If you’ve had the misfortune of playing a public game on Among Us lately, then there’s a decent chance that you’ve run into a specific type of spam flooding the in-game chatbox. While the message has changed a few times, it’s always the same, and the developers have been scrambling to get ahead of it. Now, we know the reasons why the game is being hacked.
Who is the hacker ruining Among Us?
A quick note about this hack: the hacker in question is doing this to seek attention, partially for his/her YouTube channel, as well as for political influence (it’s an election year in America). I would advise that anyone who reads this does not give the hacker any more attention.
There is an old adage that states that there is no such thing as bad publicity. Even angrily commenting on their YouTube videos or anything like that will only encourage him/her to keep going and encourage YouTube to prioritize their channel more.
Through this article, we attempt to inform you why this is happening and help you get around it, but we will avoid using the hacker’s name (though you likely already know it), and we will also avoid making this about him/her as much as possible.
The relevant details about this Among Us hacker is that he/she is a college student who sells cheats and hacks. During an interview with Eurogamer, the hacker stated that “I've been making cheats for lots of video games and I sell them, this is just a publicity stunt,” later adding, “I'm a college student, and I support Trump, with the election and this hopefully getting publicity wanted to add that.”
How far-reaching have these Among Us hacks gotten?
During their interview, the hacker boasted about the hack’s results, and Eurogamer reported it as “claiming to have hit 1.5 million games and affecting 4.9 million Among Us players in total.” This outreach seems to be mostly focused on the North American server, which makes sense considering the hack’s political messaging, but there obviously isn’t any reason it can’t spread.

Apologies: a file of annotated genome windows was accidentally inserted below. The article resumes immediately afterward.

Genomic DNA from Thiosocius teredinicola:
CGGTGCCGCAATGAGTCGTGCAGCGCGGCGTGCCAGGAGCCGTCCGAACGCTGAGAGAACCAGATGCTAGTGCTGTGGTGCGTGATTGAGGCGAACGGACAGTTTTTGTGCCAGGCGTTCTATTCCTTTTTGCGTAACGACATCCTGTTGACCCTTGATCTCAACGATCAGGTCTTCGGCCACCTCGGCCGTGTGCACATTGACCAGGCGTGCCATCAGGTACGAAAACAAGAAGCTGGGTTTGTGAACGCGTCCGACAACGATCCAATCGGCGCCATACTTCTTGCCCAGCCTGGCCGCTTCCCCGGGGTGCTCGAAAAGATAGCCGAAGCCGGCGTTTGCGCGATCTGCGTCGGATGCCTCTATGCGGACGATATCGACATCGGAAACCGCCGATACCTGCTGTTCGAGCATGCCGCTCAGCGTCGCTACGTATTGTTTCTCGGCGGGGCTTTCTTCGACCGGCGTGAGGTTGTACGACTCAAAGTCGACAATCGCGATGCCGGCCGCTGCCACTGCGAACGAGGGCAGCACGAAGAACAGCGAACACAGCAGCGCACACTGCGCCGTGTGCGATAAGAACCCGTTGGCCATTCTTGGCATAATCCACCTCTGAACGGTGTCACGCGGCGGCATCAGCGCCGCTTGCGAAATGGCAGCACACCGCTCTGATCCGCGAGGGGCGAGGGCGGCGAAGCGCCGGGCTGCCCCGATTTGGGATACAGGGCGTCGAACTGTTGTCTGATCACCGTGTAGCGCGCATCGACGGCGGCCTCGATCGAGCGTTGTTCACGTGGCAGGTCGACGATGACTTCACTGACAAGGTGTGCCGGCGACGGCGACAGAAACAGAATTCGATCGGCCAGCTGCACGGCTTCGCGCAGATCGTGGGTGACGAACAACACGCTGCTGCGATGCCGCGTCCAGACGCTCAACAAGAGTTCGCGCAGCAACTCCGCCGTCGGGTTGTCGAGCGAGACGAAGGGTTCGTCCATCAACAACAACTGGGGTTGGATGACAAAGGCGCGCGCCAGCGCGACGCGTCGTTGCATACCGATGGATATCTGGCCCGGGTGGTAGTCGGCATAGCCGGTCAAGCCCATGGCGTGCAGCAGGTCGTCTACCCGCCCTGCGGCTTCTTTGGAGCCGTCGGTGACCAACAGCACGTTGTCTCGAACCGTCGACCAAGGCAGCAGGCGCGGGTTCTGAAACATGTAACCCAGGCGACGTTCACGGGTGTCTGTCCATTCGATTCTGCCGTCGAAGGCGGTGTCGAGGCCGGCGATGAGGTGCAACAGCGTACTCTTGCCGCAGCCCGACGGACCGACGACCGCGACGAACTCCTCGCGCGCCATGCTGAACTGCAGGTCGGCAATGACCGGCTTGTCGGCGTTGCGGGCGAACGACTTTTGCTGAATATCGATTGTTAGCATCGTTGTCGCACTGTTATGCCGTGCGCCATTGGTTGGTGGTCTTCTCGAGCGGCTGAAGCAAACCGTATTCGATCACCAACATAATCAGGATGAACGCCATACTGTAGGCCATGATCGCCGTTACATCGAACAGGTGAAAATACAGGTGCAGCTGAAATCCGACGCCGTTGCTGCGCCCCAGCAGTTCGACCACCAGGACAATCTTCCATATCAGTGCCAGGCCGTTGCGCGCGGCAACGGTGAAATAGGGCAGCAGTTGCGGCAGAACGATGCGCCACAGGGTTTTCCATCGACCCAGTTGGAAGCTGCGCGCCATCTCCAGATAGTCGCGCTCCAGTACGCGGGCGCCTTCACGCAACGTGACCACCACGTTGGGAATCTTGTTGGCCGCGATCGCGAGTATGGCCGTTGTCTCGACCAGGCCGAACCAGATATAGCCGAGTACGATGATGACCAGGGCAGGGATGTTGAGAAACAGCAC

However, the reach is still limited in scope. Reportedly, playing Among Us in a private lobby with players that you trust is enough to keep the spam out of your games. As a result, Among Us gathering hubs have become more important for organizing games than ever before.
If you want to find games with people you can play with consistently, to build a playgroup of players you trust, you might want to check out the Among Us subreddit or one of the various public Among Us discord channels. At the very least, if you end up getting spammed in private games organized this way, you can kick players until it stops and simply not play with them again.
Additionally, you can try to play Among Us on the Asia or Europe servers, though don’t expect that to be a perfect solution.
What can InnerSloth do to protect Among Us?
Reportedly the developers at Innersloth are hard at work attempting to find a solution to this hacking issue. Forest Willard, the game’s sole programmer, says:
“We’re rushing to get an account system in place so we can have better moderation and reporting systems built around that. Also getting help with making the servers better at detecting and blocking hacks. And investigating client-side hack prevention as well. I’m sort of scrambling to get all the right people in place, but I’m attacking it from multiple angles so it can get better in many ways, hopefully all at once.”
However, there appears to be a simple problem with numbers. While this specific hacker has been the most troublesome and has been receiving support from like-minded individuals, there are plenty of other hack developers out there, each of them employing their own methods to get around any kind of anti-cheat made by Willard. At a certain point, it’s simply too much for a single programmer to handle.
InnerSloth likely needs to find someone well versed in online security to assist them in developing a system that will, at the very least, make hacking Among Us more difficult. For now, they are all doing their best.